The almost palpable excitement surrounding Saturday night’s concert by Cuban jazz pianist Chucho Valdés and his group was tempered by the terrible news from Paris – brought home by the long line of people stretching around the Fillmore Miami Beach waiting to go through heightened security checks. But Gene de Souza, the Rhythm Foundation’s development director, delivered a wonderful answer in a quote by Leonard Bernstein from the stage. "Our response to violence will be to make music more beautiful and intense than ever," he said, to applause from the packed auditorium.
And the music from Valdés and his nine exceptional musicians, plus two surprise Miami guests, was as beautiful and intense as music could be - virtuosic, soulful, filled with life and power, everything we hope that art can offer.
The concert was in homage to Irakere, the revolutionary Cuban jazz fusion group that Valdes co-founded in 1973. And the multiple generations of musicians onstage (physically and spiritually) were in themselves a tribute, not just to Irakere, but to the power of music to survive.
Most of the musicians in the band hadn’t been born when Irakere was founded, and learned their craft playing its compositions. Valdés performed on the same grand piano that his father Bebo Valdés played in a Rhythm Foundation concert at the Fillmore in 2006. The most emotional number of the night was Caridad Amaro (Bitter Charity), which Chucho dedicated to his father, "to whom I owe my life."
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He meant literally and musically – his father, from whom Chucho was estranged for several decades after Bebo left Cuba in 1960, was his first and most important teacher. Hovering over the keyboard, Valdés started with melancholy whiffs of classic Cuban songs before launching into thrilling emotional extremes: right hand rippling in aching trills of speed and sweetness as his left hand raged in powerful chords; pulling back to quiet, melancholy melody in intimate tandem with bassist Gaston Joya, rising to thundering dissonance before resolving into harmony and the briefest hint of El Manisero, the most famous of Cuban songs.
Most of the concert was made up of Irakere compositions and marked by the group’s mix of Afro-Cuban music (both its ritual soulfulness and its vertiginous off-center rhythms), jazz virtuosity, and elaborate, beautifully constructed structures. The charismatic Dreiser Durruthy Bombalé launched the opener, Juana 1600, with incantatory vocals and echoing bata (religious ritual) drums. In Tabu, the most traditionally jazzy number, percussionist/conguero Yaroldy Abreu and drummer Rodney Barreto filled in the sultry melodies of the three trumpet and two saxophone players with a multiplying web of rhythms, building momentum but not speed. (Among the brass players, trumpet player Manuel Machado, with his singing solo in Tabu, and Reinaldo Melian, with his sharp intensity, stood out.)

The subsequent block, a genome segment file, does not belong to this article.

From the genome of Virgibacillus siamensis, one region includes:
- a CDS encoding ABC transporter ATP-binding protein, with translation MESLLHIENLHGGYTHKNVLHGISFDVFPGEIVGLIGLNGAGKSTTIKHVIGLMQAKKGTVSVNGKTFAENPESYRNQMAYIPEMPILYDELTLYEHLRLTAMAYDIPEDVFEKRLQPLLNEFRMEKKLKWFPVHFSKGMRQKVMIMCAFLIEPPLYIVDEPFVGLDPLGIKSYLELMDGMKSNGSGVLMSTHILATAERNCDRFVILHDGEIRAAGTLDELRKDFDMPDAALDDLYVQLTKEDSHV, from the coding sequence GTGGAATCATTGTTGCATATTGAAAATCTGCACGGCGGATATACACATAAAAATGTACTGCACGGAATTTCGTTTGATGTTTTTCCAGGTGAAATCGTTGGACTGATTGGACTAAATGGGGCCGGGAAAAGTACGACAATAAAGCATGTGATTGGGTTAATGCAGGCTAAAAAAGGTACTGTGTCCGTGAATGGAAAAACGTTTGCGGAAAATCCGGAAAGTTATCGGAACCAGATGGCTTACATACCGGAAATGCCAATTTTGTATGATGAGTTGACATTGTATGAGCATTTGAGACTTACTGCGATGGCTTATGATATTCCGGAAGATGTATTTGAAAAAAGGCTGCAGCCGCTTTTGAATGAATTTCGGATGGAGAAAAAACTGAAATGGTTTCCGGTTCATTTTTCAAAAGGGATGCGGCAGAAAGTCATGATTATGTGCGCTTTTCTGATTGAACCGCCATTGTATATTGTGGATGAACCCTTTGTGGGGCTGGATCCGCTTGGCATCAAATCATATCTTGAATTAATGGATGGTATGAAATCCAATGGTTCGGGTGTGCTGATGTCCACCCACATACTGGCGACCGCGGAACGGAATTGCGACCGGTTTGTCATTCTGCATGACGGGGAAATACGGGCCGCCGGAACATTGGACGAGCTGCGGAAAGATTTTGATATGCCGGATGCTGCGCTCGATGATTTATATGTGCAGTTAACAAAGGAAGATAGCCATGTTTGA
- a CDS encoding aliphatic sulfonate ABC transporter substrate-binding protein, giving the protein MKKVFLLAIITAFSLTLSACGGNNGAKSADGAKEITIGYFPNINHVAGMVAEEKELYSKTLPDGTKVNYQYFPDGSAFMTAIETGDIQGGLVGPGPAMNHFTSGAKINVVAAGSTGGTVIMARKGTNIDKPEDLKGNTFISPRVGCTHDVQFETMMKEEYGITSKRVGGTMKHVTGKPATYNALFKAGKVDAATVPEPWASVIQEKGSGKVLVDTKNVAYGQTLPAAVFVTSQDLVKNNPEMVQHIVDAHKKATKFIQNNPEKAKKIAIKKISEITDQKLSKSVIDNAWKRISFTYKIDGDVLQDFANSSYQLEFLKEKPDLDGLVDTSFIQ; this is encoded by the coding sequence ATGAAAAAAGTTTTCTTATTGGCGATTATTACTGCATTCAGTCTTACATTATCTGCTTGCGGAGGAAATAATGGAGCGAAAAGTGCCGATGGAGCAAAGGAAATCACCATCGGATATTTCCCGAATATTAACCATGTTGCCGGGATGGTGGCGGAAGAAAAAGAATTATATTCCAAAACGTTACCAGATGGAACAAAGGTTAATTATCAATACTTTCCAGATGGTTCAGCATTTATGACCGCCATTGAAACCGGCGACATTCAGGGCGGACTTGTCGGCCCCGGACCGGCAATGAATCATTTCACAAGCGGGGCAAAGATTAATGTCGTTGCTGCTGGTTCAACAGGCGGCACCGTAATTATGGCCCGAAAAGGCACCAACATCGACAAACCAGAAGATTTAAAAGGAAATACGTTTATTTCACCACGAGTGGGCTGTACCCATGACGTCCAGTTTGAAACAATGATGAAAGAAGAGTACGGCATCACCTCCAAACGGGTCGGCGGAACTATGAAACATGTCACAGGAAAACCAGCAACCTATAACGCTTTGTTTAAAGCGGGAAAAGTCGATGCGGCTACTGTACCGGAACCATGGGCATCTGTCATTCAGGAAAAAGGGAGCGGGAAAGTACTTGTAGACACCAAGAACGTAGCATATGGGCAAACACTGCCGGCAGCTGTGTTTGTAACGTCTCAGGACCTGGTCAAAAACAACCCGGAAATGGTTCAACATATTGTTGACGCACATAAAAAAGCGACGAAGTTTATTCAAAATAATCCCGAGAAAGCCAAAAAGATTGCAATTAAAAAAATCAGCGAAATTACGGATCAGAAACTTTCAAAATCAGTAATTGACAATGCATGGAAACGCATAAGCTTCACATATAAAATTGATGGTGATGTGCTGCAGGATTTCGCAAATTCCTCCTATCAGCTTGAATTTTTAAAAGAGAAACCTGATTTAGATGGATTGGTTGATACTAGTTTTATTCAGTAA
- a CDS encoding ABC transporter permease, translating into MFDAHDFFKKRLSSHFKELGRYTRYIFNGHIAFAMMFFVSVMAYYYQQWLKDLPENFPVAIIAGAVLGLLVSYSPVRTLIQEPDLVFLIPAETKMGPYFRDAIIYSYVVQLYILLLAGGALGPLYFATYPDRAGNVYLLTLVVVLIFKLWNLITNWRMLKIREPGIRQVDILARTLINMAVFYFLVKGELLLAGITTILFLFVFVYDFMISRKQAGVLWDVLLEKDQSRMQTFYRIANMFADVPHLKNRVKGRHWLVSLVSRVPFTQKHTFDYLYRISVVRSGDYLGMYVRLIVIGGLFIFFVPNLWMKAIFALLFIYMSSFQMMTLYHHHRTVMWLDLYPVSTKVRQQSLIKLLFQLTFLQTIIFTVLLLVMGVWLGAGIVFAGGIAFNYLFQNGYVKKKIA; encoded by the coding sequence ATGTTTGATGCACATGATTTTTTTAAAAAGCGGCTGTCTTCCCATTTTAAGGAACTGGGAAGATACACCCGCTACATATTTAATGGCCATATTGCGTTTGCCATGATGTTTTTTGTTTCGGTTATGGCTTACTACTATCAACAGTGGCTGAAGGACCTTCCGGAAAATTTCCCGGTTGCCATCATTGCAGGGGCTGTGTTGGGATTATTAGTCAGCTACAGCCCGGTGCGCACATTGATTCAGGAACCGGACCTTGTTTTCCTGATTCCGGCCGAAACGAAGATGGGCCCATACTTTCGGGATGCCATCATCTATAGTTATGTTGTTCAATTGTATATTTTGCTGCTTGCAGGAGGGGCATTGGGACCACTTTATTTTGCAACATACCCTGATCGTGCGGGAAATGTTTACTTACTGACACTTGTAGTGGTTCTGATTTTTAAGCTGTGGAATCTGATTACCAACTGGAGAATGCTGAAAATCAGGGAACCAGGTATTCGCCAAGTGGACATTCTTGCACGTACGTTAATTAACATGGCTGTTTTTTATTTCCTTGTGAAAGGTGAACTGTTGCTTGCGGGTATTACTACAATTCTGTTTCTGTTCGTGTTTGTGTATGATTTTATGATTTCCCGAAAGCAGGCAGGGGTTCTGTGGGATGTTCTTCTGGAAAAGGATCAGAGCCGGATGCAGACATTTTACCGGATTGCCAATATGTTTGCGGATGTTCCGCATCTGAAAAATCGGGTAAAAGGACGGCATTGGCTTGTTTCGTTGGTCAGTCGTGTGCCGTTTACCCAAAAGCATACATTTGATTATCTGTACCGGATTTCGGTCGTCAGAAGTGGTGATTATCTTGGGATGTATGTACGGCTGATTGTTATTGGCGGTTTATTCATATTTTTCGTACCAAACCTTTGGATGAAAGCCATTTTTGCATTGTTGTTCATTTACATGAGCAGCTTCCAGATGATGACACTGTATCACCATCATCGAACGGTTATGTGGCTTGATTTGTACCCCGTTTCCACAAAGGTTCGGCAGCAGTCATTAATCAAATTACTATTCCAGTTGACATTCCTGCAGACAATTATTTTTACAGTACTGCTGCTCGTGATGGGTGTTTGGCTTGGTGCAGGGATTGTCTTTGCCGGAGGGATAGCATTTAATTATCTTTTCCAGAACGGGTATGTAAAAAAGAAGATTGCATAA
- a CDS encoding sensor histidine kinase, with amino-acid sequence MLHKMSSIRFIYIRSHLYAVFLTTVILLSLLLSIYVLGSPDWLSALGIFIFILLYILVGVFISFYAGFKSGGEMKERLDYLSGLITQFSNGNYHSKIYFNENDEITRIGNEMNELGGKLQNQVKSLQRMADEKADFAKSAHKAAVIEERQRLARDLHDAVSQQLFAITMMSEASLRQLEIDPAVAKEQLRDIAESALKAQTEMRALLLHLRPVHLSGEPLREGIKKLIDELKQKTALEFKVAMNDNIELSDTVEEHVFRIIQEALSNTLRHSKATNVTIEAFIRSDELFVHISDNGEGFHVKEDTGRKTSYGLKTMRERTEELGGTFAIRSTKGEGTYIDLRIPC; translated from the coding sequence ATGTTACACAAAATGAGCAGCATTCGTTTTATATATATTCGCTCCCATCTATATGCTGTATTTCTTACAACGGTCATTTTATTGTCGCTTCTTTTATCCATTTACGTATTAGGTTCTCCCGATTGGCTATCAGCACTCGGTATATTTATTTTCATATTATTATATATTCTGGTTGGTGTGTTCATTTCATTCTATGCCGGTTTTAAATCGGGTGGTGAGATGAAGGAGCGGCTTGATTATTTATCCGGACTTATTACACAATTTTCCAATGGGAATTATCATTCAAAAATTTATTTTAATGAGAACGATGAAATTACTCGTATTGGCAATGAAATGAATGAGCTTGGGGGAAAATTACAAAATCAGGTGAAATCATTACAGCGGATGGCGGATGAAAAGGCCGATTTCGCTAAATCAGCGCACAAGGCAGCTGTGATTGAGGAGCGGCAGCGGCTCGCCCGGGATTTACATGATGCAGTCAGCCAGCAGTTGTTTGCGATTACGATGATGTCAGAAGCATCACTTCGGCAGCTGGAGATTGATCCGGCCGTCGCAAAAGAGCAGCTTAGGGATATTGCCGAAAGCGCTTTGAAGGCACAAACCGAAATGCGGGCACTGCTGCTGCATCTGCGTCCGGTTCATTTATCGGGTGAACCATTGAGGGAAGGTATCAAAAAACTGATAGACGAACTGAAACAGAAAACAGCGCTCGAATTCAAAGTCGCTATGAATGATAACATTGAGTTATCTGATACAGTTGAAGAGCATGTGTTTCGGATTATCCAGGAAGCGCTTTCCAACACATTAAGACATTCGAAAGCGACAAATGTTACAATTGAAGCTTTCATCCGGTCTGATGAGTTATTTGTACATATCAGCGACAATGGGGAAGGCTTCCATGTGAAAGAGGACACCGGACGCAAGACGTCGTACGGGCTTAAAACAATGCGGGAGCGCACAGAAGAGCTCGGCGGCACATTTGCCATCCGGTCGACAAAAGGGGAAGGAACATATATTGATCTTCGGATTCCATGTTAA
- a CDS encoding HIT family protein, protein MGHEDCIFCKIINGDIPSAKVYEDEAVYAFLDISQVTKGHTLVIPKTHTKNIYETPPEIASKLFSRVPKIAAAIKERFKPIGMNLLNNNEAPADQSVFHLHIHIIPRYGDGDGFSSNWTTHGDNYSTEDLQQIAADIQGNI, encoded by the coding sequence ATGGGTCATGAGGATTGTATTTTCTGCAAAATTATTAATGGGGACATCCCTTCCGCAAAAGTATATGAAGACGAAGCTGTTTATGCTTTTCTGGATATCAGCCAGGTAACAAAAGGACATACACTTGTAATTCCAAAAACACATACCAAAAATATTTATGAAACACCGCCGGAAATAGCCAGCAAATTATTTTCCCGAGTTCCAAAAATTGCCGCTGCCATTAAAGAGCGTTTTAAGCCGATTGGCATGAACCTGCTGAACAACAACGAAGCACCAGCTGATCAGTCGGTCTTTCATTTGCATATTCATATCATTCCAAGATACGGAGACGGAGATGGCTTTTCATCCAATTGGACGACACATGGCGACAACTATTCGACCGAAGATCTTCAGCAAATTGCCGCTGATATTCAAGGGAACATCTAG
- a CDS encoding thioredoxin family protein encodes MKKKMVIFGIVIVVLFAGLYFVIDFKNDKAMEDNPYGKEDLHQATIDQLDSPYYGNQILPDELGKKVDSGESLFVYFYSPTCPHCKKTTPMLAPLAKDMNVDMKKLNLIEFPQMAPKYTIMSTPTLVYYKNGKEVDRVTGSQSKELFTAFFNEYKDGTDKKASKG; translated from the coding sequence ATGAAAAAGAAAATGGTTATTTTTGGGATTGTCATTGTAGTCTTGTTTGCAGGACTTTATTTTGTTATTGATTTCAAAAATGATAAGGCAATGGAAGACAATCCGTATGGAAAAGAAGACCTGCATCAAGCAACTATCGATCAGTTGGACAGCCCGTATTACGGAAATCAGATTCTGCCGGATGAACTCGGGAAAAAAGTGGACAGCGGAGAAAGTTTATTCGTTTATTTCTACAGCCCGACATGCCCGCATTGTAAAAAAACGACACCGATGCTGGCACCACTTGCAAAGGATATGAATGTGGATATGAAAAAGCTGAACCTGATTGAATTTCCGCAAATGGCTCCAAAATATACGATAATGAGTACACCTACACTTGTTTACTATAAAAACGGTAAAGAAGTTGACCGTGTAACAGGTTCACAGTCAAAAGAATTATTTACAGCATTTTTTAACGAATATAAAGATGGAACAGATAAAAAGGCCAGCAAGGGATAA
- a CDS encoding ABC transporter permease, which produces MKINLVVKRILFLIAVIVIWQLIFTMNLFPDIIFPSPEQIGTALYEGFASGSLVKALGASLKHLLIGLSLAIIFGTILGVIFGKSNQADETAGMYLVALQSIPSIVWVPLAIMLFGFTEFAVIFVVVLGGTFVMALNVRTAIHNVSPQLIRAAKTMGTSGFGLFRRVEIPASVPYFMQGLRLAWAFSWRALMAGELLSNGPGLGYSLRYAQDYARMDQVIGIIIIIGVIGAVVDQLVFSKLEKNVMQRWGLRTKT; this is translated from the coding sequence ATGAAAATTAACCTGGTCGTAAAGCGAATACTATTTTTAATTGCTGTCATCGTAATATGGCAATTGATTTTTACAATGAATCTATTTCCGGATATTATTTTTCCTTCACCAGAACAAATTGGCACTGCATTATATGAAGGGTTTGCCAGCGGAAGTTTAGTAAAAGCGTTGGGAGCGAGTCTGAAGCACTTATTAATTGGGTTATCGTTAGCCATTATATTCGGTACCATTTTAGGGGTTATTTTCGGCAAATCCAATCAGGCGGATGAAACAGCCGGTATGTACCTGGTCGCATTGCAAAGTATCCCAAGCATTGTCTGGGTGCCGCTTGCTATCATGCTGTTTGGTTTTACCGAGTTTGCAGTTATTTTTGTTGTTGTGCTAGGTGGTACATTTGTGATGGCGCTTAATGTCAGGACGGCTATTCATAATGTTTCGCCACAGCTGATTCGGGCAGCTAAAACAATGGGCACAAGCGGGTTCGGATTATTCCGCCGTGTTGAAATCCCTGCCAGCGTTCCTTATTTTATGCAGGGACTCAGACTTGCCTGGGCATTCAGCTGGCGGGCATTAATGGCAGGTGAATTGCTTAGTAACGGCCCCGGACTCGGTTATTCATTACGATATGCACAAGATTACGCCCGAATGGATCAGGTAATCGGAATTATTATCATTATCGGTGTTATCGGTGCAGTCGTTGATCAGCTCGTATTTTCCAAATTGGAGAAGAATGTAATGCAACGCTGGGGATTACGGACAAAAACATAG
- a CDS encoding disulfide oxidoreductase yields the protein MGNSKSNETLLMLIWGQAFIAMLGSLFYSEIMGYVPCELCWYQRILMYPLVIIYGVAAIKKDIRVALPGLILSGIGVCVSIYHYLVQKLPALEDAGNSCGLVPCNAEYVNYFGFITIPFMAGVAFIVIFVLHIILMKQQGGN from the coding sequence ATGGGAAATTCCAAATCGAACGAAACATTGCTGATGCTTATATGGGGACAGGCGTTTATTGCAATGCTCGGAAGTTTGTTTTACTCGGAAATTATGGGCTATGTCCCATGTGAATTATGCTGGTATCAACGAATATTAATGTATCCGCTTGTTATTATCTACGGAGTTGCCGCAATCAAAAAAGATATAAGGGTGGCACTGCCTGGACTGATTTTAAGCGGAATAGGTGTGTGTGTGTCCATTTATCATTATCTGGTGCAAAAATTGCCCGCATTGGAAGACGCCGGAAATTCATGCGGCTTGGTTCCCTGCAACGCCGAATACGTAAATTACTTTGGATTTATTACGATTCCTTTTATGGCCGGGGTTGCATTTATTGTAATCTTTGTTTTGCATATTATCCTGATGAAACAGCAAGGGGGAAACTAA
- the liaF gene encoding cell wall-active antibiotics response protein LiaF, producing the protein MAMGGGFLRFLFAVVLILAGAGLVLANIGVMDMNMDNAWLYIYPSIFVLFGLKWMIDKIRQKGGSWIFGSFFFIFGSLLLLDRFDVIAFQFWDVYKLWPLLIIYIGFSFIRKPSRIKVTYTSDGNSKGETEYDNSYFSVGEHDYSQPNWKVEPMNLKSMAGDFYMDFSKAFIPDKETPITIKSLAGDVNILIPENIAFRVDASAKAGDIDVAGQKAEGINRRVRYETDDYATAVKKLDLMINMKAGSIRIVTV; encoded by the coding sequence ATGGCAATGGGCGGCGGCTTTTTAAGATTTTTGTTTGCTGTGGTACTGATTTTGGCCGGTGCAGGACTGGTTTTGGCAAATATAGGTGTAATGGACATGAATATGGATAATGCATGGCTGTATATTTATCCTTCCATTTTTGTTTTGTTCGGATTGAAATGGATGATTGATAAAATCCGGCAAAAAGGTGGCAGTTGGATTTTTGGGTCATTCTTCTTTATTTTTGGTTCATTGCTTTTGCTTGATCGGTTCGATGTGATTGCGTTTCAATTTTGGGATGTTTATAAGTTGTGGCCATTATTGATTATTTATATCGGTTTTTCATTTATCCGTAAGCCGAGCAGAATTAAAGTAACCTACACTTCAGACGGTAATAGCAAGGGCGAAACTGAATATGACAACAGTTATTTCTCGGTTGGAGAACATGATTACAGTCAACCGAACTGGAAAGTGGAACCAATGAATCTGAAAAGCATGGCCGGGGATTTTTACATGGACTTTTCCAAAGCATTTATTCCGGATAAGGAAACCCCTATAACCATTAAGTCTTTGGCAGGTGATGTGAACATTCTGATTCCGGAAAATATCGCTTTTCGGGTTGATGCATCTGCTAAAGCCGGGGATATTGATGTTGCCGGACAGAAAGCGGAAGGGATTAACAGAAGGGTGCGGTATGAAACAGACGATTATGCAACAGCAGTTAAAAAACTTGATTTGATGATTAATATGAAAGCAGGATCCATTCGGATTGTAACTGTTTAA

Commanding it all was Valdés. His virtuosity was extraordinary - combining power and fluidity, rhythms exquisitely defined at vertiginous speed, now subtle, now firey, hands rippling, pounding, trilling. On Estela va a estallar (Stella is going to explode), a cleverly titled homage to the standard Stella by Starlight, he deftly deconstructed the melody, stroking a precisely calibrated waterfall of notes from the keyboard, leaping up to salute the triumphantly blasting horns with a shout. For Lorena’s Tango (an homage to his wife), he marched from strutting tango to a kind of stride piano to contradanza, bassist Joya sliding raunchily along, before ripping into such an exuberant avalanche of sounds that it seemed he must be playing with four hands, not two.
Even with the increasing normalization of relations between Cuba and Miami, Saturday’s concert felt like a landmark event. The audience gave Valdés a standing ovation the moment he walked onstage. It was sprinkled with Cuban and Cuban-American cultural figures, including author Leonardo Padura; Nat Chediak, whose label Calle 54 was home to Bebo Valdes; jazz pianist Gonzalo Rubalcaba; the manager of Gente de Zona; Valdés’ son Chuchito Valdés, also a pianist. Some had endured hostility for bridging the island and Miami.
Valdés added a strand to that bridge Saturday when he brought out an original Irakere member, saxophonist Carlos Averhoff, a longtime Miami resident who has been strongly opposed to rapprochement with the island, to startled and rapturous applause. (Conguero Wickly Nogueras, another local legend, also joined in.) Averhoff joined the band on Mambo Influenciado, with a rich and powerful solo that belied his stooped, elderly appearance, while the younger generation of horn players stood with their hands clasped over their hearts, and the percussionists grinned in amazement. There were many years when bitterness and anger made such a moment impossible. But on Saturday night, the music won out. The concert ended with Bacalao con Pan, Irakere’s irrepressible breakout dance hit, parading out in an old school conga as the crowd shouted along.